As shown in FIG. 3, the identification digits “1” to “6” (the second identification symbols of the invention) which identify the respective circuit cables 20 are attached on the respective circuit cables 20 at fixed intervals over their whole length, and further the identification digits “1 ” to “6” for identifying the modular outlets 21 are placed on them or next to them as shown in FIG. 2. The modular outlets 21 at the first end of the circuit cables 20 are mounted in the connector housing of the connector V1 so that the identification digits of the respective circuit cables 20 coincide with the identification digits of the connector V1.

The circuit cables 20 are mutually twisted and integrated, for example, by twisting a red tape 22 (the first identification symbol of the invention), and further the modular outlets 21 which are in the connector V1 are colored in the same color as this tape on the circuit cables 20.

The wire harnesses 13 to 17 laid to the other blocks B to F have the same structure as the wire harness 12, but the color of the tape binding their circuit cables 20 and the color of the modular outlets 21 are selected in each case so that they may mutually differ among the respective blocks A to F. The colors of the tapes 22 are, for example, yellow, green, blue, purple and brown in the wire harnesses 13 to 17.

The plug board 30 shown in FIG. 4 is installed in the interconnection unit 10.

The plug board 30 is composed of a primary side 30 a and a secondary side 30 b as shown in FIG. 4. The modular outlets on the primary side 30 a, connected to the external collective information devices, are arranged in a plurality of rows. The twelve modular outlets 31 connecting to a LAN unit are in a first transverse row and the twenty-four modular outlets 32 connected to a telephone switchboard are in a second row below. The identification digits “1” to “12” identifying the modular outlets 31 and the identification digits “1” to “24” identifying the modular outlets 32 are attached in accordance with the respective modular outlets 31 and 32 on a frame holding these modular outlets 31 and 32.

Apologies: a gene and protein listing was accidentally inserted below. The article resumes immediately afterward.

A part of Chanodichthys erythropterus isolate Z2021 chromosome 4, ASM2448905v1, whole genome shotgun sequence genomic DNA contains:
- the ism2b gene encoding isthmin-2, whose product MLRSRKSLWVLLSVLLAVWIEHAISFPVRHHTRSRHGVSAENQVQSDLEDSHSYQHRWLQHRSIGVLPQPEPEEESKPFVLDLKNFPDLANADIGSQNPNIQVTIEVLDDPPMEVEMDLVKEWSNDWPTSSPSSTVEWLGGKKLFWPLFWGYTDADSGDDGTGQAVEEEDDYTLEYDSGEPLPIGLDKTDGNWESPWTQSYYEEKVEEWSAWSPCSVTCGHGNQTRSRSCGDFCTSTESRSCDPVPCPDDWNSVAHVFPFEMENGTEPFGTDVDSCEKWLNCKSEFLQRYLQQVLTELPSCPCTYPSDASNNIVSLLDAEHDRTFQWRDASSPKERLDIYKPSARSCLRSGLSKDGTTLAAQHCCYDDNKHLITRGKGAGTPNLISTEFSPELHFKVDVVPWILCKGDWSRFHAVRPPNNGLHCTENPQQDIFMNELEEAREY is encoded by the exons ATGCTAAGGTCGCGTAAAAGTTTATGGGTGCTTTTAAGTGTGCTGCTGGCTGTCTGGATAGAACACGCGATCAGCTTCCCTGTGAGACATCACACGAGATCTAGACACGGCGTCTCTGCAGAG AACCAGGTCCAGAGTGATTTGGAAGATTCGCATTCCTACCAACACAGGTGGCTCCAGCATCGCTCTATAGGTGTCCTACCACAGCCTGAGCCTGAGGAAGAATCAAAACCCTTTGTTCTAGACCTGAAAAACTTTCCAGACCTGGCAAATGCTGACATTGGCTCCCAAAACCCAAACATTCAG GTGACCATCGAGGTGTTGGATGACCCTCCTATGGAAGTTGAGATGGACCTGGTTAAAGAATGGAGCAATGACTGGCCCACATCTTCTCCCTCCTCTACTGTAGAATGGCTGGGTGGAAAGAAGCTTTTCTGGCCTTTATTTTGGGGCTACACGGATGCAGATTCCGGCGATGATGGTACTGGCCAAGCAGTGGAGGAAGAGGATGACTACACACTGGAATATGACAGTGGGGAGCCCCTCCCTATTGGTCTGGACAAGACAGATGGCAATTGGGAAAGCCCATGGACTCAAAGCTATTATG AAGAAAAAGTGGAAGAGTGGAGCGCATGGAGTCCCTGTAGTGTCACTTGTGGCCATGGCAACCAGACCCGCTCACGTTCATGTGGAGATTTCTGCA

The modular outlets 21 installed on the respective circuit cables 20 of the wire harnesses 12 to 17 are arranged on the secondary side 30 b as shown in FIGS. 2 and 4 in two transverse rows. The respective modular outlets 21 of each wire harness 12 to 17 are collectively arranged in blocks in these transverse rows. The identification digits “1” to “6”, identifying the respective modular outlets 21 are attached on the frame holding the modular outlets 21, and the respective modular outlets 21 of the respective wire harnesses 12 to 17 are arranged in the switching part 30 so that the. above-mentioned identification digits of the respective circuit cables 20 coincide with the identification digits on the frame.